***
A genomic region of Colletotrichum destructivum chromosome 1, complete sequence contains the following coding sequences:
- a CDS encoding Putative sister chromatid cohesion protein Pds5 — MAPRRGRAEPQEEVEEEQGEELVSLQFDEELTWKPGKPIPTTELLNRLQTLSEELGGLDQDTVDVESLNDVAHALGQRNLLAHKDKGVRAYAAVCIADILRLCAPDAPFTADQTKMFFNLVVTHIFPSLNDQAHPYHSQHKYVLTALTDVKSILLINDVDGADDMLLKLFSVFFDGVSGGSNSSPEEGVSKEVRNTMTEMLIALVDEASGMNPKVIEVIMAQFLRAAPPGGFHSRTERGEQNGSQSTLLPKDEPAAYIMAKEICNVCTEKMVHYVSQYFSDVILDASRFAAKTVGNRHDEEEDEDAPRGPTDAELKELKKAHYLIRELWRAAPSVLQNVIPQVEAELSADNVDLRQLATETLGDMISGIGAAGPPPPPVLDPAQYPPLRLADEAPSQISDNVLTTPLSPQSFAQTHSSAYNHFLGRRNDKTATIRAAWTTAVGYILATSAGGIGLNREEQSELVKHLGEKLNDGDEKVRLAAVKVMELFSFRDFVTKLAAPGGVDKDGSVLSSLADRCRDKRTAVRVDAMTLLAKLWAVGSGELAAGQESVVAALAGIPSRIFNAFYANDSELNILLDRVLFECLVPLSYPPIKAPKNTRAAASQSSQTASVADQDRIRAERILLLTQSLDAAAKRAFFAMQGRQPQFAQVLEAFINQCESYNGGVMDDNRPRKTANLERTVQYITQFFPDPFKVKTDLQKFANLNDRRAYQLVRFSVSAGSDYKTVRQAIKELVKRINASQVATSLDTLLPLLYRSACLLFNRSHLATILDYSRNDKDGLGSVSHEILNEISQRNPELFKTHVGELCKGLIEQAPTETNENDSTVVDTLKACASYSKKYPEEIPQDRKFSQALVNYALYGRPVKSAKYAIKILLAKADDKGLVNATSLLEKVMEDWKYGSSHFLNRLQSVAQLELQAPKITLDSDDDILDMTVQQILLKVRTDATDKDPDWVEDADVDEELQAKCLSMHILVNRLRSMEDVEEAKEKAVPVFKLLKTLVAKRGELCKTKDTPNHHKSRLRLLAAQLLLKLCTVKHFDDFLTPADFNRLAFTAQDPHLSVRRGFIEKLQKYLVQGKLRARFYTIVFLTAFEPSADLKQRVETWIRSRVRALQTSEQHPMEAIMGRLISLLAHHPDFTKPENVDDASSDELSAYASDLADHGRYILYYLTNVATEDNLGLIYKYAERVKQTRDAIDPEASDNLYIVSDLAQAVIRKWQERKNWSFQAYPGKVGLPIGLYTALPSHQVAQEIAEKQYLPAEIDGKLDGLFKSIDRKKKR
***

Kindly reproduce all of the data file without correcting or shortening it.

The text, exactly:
A genomic region of Colletotrichum destructivum chromosome 1, complete sequence contains the following coding sequences:
- a CDS encoding Putative sister chromatid cohesion protein Pds5 — MAPRRGRAEPQEEVEEEQGEELVSLQFDEELTWKPGKPIPTTELLNRLQTLSEELGGLDQDTVDVESLNDVAHALGQRNLLAHKDKGVRAYAAVCIADILRLCAPDAPFTADQTKMFFNLVVTHIFPSLNDQAHPYHSQHKYVLTALTDVKSILLINDVDGADDMLLKLFSVFFDGVSGGSNSSPEEGVSKEVRNTMTEMLIALVDEASGMNPKVIEVIMAQFLRAAPPGGFHSRTERGEQNGSQSTLLPKDEPAAYIMAKEICNVCTEKMVHYVSQYFSDVILDASRFAAKTVGNRHDEEEDEDAPRGPTDAELKELKKAHYLIRELWRAAPSVLQNVIPQVEAELSADNVDLRQLATETLGDMISGIGAAGPPPPPVLDPAQYPPLRLADEAPSQISDNVLTTPLSPQSFAQTHSSAYNHFLGRRNDKTATIRAAWTTAVGYILATSAGGIGLNREEQSELVKHLGEKLNDGDEKVRLAAVKVMELFSFRDFVTKLAAPGGVDKDGSVLSSLADRCRDKRTAVRVDAMTLLAKLWAVGSGELAAGQESVVAALAGIPSRIFNAFYANDSELNILLDRVLFECLVPLSYPPIKAPKNTRAAASQSSQTASVADQDRIRAERILLLTQSLDAAAKRAFFAMQGRQPQFAQVLEAFINQCESYNGGVMDDNRPRKTANLERTVQYITQFFPDPFKVKTDLQKFANLNDRRAYQLVRFSVSAGSDYKTVRQAIKELVKRINASQVATSLDTLLPLLYRSACLLFNRSHLATILDYSRNDKDGLGSVSHEILNEISQRNPELFKTHVGELCKGLIEQAPTETNENDSTVVDTLKACASYSKKYPEEIPQDRKFSQALVNYALYGRPVKSAKYAIKILLAKADDKGLVNATSLLEKVMEDWKYGSSHFLNRLQSVAQLELQAPKITLDSDDDILDMTVQQILLKVRTDATDKDPDWVEDADVDEELQAKCLSMHILVNRLRSMEDVEEAKEKAVPVFKLLKTLVAKRGELCKTKDTPNHHKSRLRLLAAQLLLKLCTVKHFDDFLTPADFNRLAFTAQDPHLSVRRGFIEKLQKYLVQGKLRARFYTIVFLTAFEPSADLKQRVETWIRSRVRALQTSEQHPMEAIMGRLISLLAHHPDFTKPENVDDASSDELSAYASDLADHGRYILYYLTNVATEDNLGLIYKYAERVKQTRDAIDPEASDNLYIVSDLAQAVIRKWQERKNWSFQAYPGKVGLPIGLYTALPSHQVAQEIAEKQYLPAEIDGKLDGLFKSIDRKKKR